- VLT Percentage (%): VLT stands for ‘visible light transmission and is measured in percentages. Every state has a unique set of VLT laws concerning car window tints. Low VLT values imply that less light can pass through the tint film. Hence, states with lower VLT thresholds tolerate darkly tinted windows.
- Front-Side and Rear-Side Window Tint Level: ‘Front-side window tint level’ refers to the VLT% for a vehicle’s front windows. ‘Rear-side window tint level’ is the same but applies to the car’s back windows. Rear-side is often used interchangeably with the term ‘back-side.’
- Rear Window Tint Level: Not to be confused with ‘rear-side window tint level,’ this refers to the VLT% of the single window at a car’s rear end. This window opposes the windshield and is placed above the bumper.
- AS-1 Line: This line exists around 6 inches below the top of your windshield. The state of Florida allows cars to tint the area above this line.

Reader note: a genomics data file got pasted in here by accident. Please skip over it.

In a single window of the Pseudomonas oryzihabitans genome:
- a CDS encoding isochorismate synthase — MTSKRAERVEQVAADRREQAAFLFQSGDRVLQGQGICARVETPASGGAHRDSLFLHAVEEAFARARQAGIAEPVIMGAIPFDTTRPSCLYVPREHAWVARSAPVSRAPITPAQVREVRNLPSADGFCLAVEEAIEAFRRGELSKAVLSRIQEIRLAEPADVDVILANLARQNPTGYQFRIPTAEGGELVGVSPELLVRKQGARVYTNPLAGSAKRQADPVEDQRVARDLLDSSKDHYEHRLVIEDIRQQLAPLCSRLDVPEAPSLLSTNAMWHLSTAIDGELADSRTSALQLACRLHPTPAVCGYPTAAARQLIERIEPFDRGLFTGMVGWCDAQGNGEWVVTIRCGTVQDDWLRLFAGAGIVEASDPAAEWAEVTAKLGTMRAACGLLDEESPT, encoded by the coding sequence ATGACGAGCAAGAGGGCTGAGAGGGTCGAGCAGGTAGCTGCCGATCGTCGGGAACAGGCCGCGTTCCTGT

How Dark Can You Tint Your Windows in Florida?
Florida has different rules and regulations for each type of vehicle. Below is a collection of essential information concerning Florida’s tint darkness laws for passenger and multi-purpose vehicles:
Florida Tint Laws for Passenger Vehicles
Florida’s tint laws are relatively straightforward to implement. Here’s a brief overview of what the Floridian law has to say regarding car Florida window tint laws:
- Minimum VLT for front side windows: 28%
- Minimum VLT for back-side and rear windows: 15%
- Windshield tint must fall above the AS-1 line.
Any tint darker than the values mentioned above may have legal implications. In addition, all vehicles must be equipped with functioning side mirrors to help ensure the driver has a clear view of the road. But, again, it’s challenging to observe the road and navigate accordingly through tinted windows.